He [Jesus] said to His disciples, "It is inevitable that stumbling blocks come, but woe to him through whom they come! It would be better for him if a millstone were hung around his neck and he were thrown into the sea, than that he would cause one of these little ones to stumble." (Luke 17:1-2 NASV)
Jesus' words are haunting, aren't they? No doubt, we've all stumbled our share of "little ones." Lord, have mercy on us. And even though the very heartbeat of Christianity is liberty, we are cautioned concerning its employment:
Be careful, however, that the exercise of your freedom does not become a stumbling block to the weak. (I Cor. 8:9 NIV)
So on one hand, we are not bound by rigid external laws; there is freedom to dance, play cards, enjoy a cigar, get our noses pierced and our navels tattooed. But what happens when our freedom stumbles -- offends, hurts, confuses -- the weak?
This is the tightrope a genuine, grace-filled, unbound believer must traipse.
I've been a Christian for 26 years, 11 of which were spent in the ministry. However, I've come to believe that, in many cases, older, seemingly mature Christians are far more easily offended than are young Christians. This first hit home when a couple in my church announced they were leaving. Was it because I was teaching false doctrine, pilfering money or disseminating Kool-aid? Nope. They discovered I viewed, and spoke highly of, a certain R-rated movie. And everyone knows, R-rated movies are off-limits to Christians.
Yikes! Perhaps I was getting fitted for a millstone. Were these the "little ones" Jesus spoke about? Hmm. Problem was, they'd been believers longer than me.
Joe Aldrich, in his terrific book Lifestyle Evangelism, helped me get a handle on this apparent phenomenom.
When it comes to controversial issues -- watching R-rated movies, smoking, drinking alcoholic beverages, getting tattoos, gambling, certain styles of dress -- Aldrich describes four main types of Christian:
1. Professional Weaker Brother
2. Susceptible Weaker Brother
3. Nonparticipating Mature Brother
4. Participating Mature Brother
A Professional Weaker Brother is a Christian who has a strong objection to something and believes others should share that objection. In other words, since drinking is wrong for him, it is wrong for everyone. He tends to be critical of those who disagree, legalistic and manipulative, and eventually will separate himself from his "sinful" bretheren. A Susceptible Weaker Brother is sensitive to a particular sin, but understands that it may not be a sin for every Christian. However, due to naiveté or lack of discipline, he often vacillates, succumbs to his weakness and struggles with a guilt-free conscience. A Nonparticipating Mature Brother knows what's sin for him and does not participate in it. Furthermore, he does not project his convictions upon others but respects individual parameters of freedom and demonstrates grace to those who differ. Finally, a Participating Mature Brother believes he has the freedom to indulge in a particular area that could be considered sin to another. Nevertheless, he is cautious to not cast a stumbling block before his weaker brothers, nor to abuse his liberty. However, in the end, his participating freedom has the potential to hinder or harm the genuine weaker saint.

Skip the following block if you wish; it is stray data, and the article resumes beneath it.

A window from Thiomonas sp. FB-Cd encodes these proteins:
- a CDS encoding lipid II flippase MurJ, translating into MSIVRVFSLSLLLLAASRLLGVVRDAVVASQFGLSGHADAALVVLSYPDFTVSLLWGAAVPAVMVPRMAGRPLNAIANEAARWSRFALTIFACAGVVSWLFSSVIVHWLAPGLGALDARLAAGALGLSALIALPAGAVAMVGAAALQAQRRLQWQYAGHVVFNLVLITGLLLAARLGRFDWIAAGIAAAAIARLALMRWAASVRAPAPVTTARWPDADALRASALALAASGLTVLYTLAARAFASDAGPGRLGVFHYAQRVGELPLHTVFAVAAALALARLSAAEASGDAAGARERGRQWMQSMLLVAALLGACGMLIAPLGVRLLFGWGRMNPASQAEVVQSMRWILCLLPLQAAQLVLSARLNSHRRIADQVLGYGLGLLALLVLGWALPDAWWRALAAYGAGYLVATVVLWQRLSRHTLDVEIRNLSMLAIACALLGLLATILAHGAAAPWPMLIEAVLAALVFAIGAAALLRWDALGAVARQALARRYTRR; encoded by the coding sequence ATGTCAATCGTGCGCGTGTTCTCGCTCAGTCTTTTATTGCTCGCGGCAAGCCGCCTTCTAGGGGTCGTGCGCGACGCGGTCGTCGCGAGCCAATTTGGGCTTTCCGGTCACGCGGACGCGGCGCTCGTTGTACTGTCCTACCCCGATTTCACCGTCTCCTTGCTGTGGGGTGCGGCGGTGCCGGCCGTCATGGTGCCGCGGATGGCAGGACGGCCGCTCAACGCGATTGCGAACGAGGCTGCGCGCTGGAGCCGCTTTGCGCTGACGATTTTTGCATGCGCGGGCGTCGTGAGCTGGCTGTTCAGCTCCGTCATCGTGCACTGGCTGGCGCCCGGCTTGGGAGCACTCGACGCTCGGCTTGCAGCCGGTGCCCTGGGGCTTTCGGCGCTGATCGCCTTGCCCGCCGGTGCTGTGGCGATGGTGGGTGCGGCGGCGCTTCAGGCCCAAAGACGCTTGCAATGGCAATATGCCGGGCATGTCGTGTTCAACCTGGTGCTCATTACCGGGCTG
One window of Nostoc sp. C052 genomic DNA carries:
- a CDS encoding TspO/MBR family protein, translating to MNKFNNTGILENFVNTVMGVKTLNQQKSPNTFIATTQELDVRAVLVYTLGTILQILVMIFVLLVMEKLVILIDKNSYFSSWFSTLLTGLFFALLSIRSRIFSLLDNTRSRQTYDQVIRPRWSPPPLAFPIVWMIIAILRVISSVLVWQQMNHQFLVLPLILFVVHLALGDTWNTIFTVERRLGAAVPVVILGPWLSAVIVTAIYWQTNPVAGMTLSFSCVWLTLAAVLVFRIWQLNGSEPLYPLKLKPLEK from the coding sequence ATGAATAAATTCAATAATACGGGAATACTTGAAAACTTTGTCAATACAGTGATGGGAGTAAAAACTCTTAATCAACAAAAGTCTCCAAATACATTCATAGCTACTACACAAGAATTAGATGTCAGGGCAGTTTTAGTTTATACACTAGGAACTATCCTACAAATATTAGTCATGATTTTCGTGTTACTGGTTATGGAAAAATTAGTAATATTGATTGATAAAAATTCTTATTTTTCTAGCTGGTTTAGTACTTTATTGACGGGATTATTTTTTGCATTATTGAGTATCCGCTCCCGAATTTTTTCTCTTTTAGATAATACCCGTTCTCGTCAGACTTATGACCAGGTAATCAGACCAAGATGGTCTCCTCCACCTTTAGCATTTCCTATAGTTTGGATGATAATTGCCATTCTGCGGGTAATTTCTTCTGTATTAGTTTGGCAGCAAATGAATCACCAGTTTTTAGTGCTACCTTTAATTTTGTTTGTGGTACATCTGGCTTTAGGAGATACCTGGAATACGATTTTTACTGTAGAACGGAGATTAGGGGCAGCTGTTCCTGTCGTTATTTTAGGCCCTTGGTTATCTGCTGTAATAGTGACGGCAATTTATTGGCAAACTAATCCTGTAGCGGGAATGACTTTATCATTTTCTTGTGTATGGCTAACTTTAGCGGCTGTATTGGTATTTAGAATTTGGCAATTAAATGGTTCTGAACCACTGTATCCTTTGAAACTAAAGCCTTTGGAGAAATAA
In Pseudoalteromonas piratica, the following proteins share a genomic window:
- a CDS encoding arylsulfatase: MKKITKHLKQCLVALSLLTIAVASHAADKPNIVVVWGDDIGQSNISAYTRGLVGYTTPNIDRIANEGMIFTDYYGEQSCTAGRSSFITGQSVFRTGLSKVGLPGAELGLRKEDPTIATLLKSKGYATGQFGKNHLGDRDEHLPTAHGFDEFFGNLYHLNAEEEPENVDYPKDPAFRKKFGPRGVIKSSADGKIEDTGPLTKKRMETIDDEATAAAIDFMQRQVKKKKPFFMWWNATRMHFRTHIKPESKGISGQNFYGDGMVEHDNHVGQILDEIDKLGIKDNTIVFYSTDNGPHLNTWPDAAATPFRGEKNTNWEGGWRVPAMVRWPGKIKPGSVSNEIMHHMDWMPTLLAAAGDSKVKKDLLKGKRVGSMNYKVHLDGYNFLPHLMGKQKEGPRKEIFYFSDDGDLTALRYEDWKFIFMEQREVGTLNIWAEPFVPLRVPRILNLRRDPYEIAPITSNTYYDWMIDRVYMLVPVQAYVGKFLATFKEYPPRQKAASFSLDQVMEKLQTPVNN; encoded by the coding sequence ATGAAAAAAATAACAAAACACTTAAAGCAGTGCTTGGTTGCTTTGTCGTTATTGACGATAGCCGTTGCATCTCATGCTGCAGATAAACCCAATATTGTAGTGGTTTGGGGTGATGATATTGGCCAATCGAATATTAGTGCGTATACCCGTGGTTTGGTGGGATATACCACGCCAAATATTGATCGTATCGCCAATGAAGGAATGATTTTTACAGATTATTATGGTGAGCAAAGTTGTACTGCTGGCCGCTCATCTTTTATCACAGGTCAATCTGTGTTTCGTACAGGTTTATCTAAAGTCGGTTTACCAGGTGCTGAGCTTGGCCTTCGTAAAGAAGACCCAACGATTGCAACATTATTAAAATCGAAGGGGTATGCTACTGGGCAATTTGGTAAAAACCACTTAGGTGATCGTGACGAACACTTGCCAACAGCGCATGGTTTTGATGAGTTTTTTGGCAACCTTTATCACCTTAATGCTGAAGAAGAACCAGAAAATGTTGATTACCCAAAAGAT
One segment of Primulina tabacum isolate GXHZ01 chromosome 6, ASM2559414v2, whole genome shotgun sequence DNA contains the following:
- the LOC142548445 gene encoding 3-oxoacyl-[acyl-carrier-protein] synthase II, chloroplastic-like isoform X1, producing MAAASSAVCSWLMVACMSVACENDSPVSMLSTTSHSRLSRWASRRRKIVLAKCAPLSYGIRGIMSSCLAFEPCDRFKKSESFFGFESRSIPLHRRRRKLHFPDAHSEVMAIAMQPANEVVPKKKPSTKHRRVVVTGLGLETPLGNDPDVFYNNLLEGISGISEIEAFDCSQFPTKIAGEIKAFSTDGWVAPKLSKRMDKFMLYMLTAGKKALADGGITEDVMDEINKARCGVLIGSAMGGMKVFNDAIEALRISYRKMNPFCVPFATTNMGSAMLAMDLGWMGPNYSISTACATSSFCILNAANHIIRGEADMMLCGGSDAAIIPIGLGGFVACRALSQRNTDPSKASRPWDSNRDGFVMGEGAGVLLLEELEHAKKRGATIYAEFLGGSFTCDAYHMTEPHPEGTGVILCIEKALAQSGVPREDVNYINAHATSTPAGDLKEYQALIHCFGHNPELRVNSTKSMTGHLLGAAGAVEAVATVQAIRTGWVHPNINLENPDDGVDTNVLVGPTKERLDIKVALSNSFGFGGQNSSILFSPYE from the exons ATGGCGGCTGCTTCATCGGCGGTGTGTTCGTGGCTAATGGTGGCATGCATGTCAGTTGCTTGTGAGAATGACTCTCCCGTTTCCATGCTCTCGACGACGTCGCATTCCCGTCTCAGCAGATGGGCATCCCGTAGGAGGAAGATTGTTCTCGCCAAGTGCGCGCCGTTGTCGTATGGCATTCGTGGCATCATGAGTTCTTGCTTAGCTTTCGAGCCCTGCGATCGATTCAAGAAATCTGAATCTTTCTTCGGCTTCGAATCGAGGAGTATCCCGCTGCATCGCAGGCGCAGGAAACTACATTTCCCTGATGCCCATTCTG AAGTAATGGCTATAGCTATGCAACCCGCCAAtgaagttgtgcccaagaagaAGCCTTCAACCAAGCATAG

D. Martyn-Lloyd Jones, one of my heroes of the faith, a prolific Welsh preacher who once preached a twelve year series on the book of Romans (no kidding!), suggested that grace, when it is properly preached, will always be misunderstood. I believe that most of the confusion, hurt, manipulation, guilt and disunity that surrounds these controversial issues, has to do with a misunderstanding of grace -- what it looks like to get it, and what it looks like to give it.
On one extreme are those who abuse grace and use their liberty as a license for sin, stumbling weaker bretheren and bringing themselves into bondage. On the other extreme are those who reject grace in favor of a legalistic code of conduct; they sit in judgement of others, all the while blinded by the plank in their own eye. And that's the tightrope: How do we live in a Spirit of Freedom, unhindered by man-made, legalistic codes, but still remain sensitive and respectful of genuine weaker brothers?
I'll finish these thoughts next post. But let me ask: Do you see yourself in one of these four saints? Perhaps you're the Professional Weaker Brother, sitting in judgement of another's freedom. Or maybe you're the Participating Mature Brother, brandishing tats, swilling beer and enjoying those R-rated flicks. If so, which side of the tether do you lean, toward the oppressor or the oppressed?